|Publication number||US4119929 A|
|Application number||US 05/798,739|
|Publication date||Oct 10, 1978|
|Filing date||May 19, 1977|
|Priority date||May 19, 1977|
|Publication number||05798739, 798739, US 4119929 A, US 4119929A, US-A-4119929, US4119929 A, US4119929A|
|Inventors||William L. Shackleford, Donald C. Winter, David B. Hall|
|Original Assignee||Trw Inc.|
|Export Citation||BiBTeX, EndNote, RefMan|
|Patent Citations (3), Referenced by (7), Classifications (12)|
|External Links: USPTO, USPTO Assignment, Espacenet|
This invention relates generally to lasers and more particularly relates to a modulator for a chemical laser radiating in the wavelength region between 2 and 5 microns (micrometers).
Chemical and electrically excited lasers utilizing HF, DF and CO as the laserable material are well known. They radiate in the infrared between approximately 2 and approximately 5 microns. It is frequently desired to modulate the output of such a laser which is often a continuous wave (CW) laser. Particularly in cases where a high and rapidly variable modulation rate is desirable, mechanical modulation is either impractical or impossible.
For this reason an electro-optical modulator would be highly desirable. Such electro-optical modulators include the recently developed transparent ferroelectric ceramics. Among these ceramics is the lanthanum modified lead zirconate titanate (PLZT) system. It is sometimes referred to as a quaternary (Pb,La) (Zr,Ti)O3. Such PLZT ceramics may have the following furmula:
Pb1-x Lax (Zry Tiz)1-x/4 O3 ( 1)
An alternate formula is as follows:
Pb1-3x/2 Lax (Zry Tiz)O3 ( 2)
however, such PLZT polycrystals do not normally withstand the high radiation present in the cavity of a chemical laser. Such radiation might, among other things, heat up the crystal, shatter it or otherwise render it inoperative.
It is therefore an object of the present invention to provide an electro-optical modulator for a high power laser radiating in the wavelength region between approximately 2 and approximately 5 microns.
Another object of the present invention is to cool such a polycrystal so as to prevent it from heating up.
A further object of the present invention is to mount the crystal in such a way that the acoustic impedance of the holder substanitially matches that of the crystal so that mechanical stress waves set up in the crystal are critically damped, that is that they are substantiallly prevented from reflecting back into the crystal.
In accordance with the present invention there is provided a conventional laser which may, for example, be an HF, DF or CO laser radiating between approximately 2 and 5 microns that is in the near infrared. The laser includes the usual laser cavity. A linear polarizer is disposed in the laser cavity for linearly polarizing the radiation. This may, for example, consist of one or more Brewster windows.
Further, a PLZT polycrystal is also disposed in the laser cavity. Means are provided for applying at will an electric voltage to the crystal for causing optical birefringence. This will provide effectively a Q spoiler. Hence, when the crystal becomes sufficiently birefringent the laser ceases to lase. The duty cycle and repetition frequency can be controlled by the voltage applied to the crystal.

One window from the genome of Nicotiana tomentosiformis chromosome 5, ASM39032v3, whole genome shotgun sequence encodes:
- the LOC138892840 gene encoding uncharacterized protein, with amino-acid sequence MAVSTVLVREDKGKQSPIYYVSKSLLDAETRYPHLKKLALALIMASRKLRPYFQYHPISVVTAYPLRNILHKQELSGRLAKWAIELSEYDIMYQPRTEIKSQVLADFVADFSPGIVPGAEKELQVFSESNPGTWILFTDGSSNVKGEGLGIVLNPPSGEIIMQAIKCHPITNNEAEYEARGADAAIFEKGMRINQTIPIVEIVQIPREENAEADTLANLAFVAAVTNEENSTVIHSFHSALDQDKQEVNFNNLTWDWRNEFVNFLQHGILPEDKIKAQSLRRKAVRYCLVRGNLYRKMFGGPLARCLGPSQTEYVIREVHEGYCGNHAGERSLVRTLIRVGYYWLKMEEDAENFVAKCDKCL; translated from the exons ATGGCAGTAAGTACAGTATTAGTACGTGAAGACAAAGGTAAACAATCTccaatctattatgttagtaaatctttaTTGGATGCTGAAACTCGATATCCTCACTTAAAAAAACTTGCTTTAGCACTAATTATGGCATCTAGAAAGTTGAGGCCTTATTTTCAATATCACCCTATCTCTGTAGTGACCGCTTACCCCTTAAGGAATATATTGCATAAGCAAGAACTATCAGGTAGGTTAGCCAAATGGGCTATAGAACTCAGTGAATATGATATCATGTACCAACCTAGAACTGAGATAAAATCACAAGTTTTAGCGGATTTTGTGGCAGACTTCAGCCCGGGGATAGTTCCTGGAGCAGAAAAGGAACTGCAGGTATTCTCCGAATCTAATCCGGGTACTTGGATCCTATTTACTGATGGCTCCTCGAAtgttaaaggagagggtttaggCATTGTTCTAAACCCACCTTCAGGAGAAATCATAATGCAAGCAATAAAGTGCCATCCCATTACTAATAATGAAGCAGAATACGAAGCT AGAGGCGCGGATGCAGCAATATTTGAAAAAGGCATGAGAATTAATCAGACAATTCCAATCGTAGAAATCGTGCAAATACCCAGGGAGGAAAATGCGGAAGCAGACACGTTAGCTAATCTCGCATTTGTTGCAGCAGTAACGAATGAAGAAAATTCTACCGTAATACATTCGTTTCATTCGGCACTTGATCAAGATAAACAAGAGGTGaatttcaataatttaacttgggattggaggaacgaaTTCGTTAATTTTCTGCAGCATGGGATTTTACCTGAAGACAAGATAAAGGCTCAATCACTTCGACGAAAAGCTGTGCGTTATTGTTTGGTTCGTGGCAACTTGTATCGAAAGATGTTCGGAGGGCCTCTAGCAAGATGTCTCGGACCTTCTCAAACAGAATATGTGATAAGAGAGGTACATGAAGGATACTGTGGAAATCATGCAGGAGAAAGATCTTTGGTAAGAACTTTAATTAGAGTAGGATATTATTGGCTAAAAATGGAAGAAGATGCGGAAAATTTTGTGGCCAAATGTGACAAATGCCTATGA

In order to maintain the crystal at a relatively low temperature it is cooled by fluid means transparent to the radiation. This may, for example, consist of a gas stream such as nitrogen transparent to the radiation.
Furthermore, the laser is preferably mounted by means such as a holder having an acoustic impedance substantially matching that of the crystal. Accordingly, mechanical stress waves set up in the crystal by energizing it by an applied voltage are substantially not reflected back into the crystal.
The novel features that are considered characteristic of this invention are set forth with particularity in the appended claims. The invention itself, however, both as to its organization and method of operation, as well as additional objects and advantages thereof, will best be understood from the following description when read in connection with the accompanying drawing.
FIG. 1 is a somewhat schematic view in perspective of a conventional chemical laser provided with a modulator of the present invention;
FIG. 2 is a front elevational view of the PLZT polycrystal showing its electrodes and two mounting pads for matching the acoustic impedance of the crystal;
FIG. 3 is a side elevational view of a crystal in its holder including a plenum for the cooled gas; and
FIG. 4 is a circuit diagram of the means for applying periodically a high voltage to the crystal so as to render it birefringent.
Referring now to FIG. 1, there is schematically illustrated a generally conventional chemical laser generally designated 10. It will be understood that other types of infrared lasers such as electrically energized lasers may be used instead. The laser includes a laser cavity 11 which is defined by a totally reflecting mirror 12 and a partially reflecting mirror 13. The mirror 13 may, for example, transmit on the order of 10% of the radiation.
The chemical laser 10 has a combustor chamber 14 into which an oxidizer is introduced by the inlet 15, a fuel by the inlet 16 and a diluent by the inlet 17. The combustor 14 is followed by a cavity injector 18 into which the cavity fuel is introduced by an inlet 20. The chemical reaction takes place in a following gain region 22, designated by dotted lines, from which the reaction products exit through an exhaust 24 as indicated by the arrow.
In order to linearly polarize the radiation created in the laser cavity 11, that is between the two mirrors 12 and 13, there is provided in the laser cavity a linear polarizer. In accordance with the present invention this may consist, for example, of a Brewster window 25 to the right of the gain region 22 and, for example, 3 Brewster windows 26 to the left of this region. The Brewster windows must be transparent to the laser radiation and may, for example, consist of CaF2 (calcium fluoride).
In order to spoil the Q of the laser which causes it to cease lasing there is provided in accordance with the present invention a transparent ferroelectric ceramic consisting of PLZT. This material becomes optically birefringent when an electric voltage is applied thereto. It has been found that the lanthanum oxide forming part of the PLZT when present in a certain amount substantially increases the optical transparency. This is particularly so when antireflection coatings are provided. These are multilayer dielectric coatings which minimize reflection from the surface of the crystal. Preferably a PLZT is selected having about 9% lanthanum with a ratio of zirconium atoms to titanium atoms of 65 to 35. Such a material may require a voltage of 10-15 kv per centimeter with a thickness of the crystal of 1 mm. These materials are commercially available from Motorola Inc. Communications Division.